Active pattern refuses to give up over Atlantic Canada
Tuesday, December 3rd 2019, 7:30 am - Prolonged freezing rain and heavy snow has prompted widespread closures amid treacherous travel conditions in Atlantic Canada.
After leaving a swath of active, messy weather across the United States and Great Lakes, a Colorado low will make its final stop on the continent in Atlantic Canada, ramping up its impacts Tuesday. Treacherous travel and widespread school closures have been reported as the system spreads heavy snow and freezing rain across the region through early Wednesday. More on the timing of this latest wintry mess, plus a look at the active pattern that refuses to give up over Atlantic Canada, below.
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- System's effects intensify into Tuesday with rain, snow, freezing rain and ice pellets expected to linger through mid-week
- Significant snow over northern and central New Brunswick prompts widespread school closures
- Next system develops south of the Maritimes on Thursday bringing more snow, rain and gusty winds
- Stay aware of ALERTS in your area
WATCH BELOW: TRACKING AN ACTIVE WEEK FOR ATLANTIC CANADA
A mid-week storm, fuelled by the Colorado low that tracked significant snow and ice across the Great lakes over the weekend, is blasting much of Atlantic Canada with some potent winter conditions.
"Downtown Halifax is a sheet of ice," tweeted The Weather Network's Nathan Coleman late Monday night as a prolonged period of freezing rain left city streets and sidewalks next to impossible to navigate.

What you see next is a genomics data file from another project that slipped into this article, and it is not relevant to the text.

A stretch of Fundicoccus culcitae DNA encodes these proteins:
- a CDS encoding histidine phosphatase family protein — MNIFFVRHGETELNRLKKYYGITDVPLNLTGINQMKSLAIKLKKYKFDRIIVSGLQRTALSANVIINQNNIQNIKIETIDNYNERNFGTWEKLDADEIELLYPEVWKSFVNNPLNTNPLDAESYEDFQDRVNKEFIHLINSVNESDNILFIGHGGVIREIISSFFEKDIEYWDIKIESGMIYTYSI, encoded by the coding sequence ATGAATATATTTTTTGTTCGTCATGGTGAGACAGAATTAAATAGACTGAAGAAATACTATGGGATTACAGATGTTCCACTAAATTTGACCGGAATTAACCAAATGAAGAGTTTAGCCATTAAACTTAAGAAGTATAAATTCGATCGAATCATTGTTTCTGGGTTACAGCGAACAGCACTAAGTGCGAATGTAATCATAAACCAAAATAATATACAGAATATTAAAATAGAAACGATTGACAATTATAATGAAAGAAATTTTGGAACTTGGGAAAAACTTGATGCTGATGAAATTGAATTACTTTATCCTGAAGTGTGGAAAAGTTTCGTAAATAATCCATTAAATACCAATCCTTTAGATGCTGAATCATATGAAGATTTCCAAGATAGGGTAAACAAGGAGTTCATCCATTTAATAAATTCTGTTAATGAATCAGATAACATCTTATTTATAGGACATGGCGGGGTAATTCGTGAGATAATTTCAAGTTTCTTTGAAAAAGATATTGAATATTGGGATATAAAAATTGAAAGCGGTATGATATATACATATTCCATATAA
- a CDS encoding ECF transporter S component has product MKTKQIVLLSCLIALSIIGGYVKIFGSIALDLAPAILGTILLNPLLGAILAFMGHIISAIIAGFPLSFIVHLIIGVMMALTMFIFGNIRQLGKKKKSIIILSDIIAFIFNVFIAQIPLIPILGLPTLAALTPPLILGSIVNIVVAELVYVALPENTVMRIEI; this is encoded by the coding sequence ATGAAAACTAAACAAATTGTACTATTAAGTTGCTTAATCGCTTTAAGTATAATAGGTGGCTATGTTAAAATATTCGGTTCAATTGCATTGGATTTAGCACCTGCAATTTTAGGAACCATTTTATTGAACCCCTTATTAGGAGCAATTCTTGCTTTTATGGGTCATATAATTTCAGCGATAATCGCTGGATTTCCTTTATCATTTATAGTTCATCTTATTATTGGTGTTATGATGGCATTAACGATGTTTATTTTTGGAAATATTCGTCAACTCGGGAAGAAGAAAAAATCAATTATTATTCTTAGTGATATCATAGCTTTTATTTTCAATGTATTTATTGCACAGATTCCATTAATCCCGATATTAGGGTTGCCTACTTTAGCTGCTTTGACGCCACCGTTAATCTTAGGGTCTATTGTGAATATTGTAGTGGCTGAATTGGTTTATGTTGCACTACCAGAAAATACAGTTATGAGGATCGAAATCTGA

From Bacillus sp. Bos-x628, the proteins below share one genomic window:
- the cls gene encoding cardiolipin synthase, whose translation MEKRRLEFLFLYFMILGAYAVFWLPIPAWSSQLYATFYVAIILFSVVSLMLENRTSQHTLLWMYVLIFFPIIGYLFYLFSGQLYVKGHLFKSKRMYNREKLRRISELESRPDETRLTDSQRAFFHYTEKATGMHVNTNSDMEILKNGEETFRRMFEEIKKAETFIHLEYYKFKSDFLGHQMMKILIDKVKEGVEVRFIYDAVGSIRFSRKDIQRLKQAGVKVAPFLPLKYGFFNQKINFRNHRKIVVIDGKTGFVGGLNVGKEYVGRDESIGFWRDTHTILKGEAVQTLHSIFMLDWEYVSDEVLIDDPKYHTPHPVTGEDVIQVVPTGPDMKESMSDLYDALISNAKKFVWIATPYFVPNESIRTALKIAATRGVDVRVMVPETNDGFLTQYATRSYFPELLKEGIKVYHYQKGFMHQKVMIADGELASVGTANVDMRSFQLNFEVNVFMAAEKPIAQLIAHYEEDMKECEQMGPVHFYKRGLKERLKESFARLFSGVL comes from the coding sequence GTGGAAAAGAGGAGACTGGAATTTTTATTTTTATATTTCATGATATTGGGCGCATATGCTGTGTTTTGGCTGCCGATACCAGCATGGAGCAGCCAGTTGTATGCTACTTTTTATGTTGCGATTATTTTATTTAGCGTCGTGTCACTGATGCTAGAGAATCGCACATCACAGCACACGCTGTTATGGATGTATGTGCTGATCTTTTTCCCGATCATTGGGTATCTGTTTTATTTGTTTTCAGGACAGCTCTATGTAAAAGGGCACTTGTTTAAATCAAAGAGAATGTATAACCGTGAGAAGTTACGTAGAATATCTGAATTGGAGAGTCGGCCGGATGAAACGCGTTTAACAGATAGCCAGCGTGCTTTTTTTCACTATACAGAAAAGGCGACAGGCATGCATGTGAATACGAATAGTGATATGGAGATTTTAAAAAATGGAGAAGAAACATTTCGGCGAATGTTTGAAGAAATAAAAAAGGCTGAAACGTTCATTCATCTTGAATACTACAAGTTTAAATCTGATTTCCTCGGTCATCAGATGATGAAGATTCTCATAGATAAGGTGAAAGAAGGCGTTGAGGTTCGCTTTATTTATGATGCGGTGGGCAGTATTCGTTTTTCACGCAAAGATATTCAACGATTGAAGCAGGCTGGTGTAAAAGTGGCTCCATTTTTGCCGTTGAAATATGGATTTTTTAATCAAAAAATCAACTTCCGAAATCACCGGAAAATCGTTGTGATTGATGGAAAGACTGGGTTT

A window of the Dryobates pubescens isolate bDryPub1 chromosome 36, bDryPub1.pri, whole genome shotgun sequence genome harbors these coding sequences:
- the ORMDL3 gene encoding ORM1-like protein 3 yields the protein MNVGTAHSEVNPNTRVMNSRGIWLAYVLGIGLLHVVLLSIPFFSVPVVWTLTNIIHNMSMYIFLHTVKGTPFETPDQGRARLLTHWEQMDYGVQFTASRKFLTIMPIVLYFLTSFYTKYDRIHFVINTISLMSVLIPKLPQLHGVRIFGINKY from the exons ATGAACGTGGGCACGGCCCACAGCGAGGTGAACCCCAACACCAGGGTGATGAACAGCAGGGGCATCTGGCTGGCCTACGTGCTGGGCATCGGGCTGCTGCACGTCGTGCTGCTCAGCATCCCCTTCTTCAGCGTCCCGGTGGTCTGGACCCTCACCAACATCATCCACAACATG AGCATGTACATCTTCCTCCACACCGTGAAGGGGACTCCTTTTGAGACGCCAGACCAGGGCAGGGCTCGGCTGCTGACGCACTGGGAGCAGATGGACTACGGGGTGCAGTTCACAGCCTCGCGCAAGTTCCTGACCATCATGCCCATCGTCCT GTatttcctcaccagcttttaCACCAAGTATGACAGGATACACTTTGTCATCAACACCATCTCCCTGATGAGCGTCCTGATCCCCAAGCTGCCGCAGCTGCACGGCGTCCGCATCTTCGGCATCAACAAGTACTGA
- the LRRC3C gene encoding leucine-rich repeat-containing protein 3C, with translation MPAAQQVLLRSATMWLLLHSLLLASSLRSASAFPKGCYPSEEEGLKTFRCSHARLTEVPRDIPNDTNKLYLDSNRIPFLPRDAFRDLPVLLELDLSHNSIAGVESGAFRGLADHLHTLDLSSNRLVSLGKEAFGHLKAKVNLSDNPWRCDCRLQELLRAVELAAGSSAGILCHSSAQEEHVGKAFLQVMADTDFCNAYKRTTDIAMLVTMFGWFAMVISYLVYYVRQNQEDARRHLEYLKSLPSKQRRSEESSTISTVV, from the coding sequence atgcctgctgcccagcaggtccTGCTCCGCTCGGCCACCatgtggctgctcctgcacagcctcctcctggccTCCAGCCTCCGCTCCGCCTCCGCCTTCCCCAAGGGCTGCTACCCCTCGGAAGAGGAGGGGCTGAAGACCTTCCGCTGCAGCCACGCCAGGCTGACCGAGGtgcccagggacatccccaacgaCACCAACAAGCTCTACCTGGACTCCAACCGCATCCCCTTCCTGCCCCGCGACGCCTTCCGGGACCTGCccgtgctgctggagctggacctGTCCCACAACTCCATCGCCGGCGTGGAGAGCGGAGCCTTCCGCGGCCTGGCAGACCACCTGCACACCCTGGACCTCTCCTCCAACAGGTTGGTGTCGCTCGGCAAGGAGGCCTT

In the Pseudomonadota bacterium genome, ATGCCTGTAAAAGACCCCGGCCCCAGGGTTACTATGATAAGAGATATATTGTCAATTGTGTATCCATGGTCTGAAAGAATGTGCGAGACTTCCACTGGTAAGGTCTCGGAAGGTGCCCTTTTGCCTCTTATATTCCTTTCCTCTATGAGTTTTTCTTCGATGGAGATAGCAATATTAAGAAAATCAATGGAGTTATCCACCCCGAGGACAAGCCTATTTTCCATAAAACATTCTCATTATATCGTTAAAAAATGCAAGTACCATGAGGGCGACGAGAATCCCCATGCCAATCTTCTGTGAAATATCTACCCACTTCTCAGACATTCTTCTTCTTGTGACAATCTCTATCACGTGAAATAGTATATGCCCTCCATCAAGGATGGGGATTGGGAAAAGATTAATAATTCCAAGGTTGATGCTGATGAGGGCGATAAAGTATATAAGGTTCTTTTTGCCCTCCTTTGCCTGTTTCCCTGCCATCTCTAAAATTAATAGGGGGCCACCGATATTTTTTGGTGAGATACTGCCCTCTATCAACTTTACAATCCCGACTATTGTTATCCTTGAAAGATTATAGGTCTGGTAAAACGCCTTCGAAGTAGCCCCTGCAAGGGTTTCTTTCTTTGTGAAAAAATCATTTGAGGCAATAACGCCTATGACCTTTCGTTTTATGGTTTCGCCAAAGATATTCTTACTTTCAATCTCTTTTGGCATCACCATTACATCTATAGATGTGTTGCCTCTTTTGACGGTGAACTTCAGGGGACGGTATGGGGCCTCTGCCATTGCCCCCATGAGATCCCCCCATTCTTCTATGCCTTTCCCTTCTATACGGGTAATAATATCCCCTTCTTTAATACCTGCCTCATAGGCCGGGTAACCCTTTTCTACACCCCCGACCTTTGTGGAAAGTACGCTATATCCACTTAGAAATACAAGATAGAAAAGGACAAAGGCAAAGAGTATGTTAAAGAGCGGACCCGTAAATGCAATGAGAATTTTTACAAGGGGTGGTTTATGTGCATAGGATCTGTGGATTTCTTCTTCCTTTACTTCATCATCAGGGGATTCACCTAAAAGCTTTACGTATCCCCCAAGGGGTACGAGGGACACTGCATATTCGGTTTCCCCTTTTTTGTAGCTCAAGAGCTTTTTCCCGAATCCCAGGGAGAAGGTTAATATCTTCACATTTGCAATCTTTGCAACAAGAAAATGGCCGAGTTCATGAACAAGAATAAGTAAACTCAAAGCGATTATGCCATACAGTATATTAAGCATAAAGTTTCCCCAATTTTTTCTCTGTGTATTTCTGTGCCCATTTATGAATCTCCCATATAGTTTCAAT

Freezing rain warnings remained in placed for parts of Nova Scotia early Tuesday, but as temperatures continue to rise, precipitation will transition to straight rain, which will continue throughout most of the day.
"Take extra care when walking or driving in affected areas," Environment Canada warns.
HEAVY SNOW CLOSES MOST SCHOOLS IN NEW BRUNSWICK
Parts of southern New Brunswick are also in line for an extended period of freezing rain and ice pellets Tuesday before the precipitation gradually changes back to snow from west to east through the afternoon hours.
The heaviest snow is expected across northern and central sections of the province with as much as 30 cm possible by the time all is said and done. That prompted most schools to close for the day, with drivers being warned to brace for difficult and slippery travel.
A swath of freezing rain will also reach Newfoundland Tuesday afternoon, with amounts up to 10 mm possible for central and western parts of the island as the precipitation moves northward.
The freezing rain will persist into early Wednesday before transitioning over to rain and gradually drying out through the day.
FROM THE MET DESK: FREEZING RAIN OR ICE PELLETS? WHAT'S THE DIFFERENCE?
This won't be the end of the messy, wintry weather this week either as the very active pattern continues with three more storms expected during the next eight days.
"Another system will develop south of the Maritimes on Thursday and bring snow to Cape Breton including Sydney and across western Newfoundland," says Weather Network meteorologist Dr. Doug Gillham.
The next system after that will take a similar track over the weekend, while the following system that takes aim for next week will track much further to the north, bringing rain to much of the region.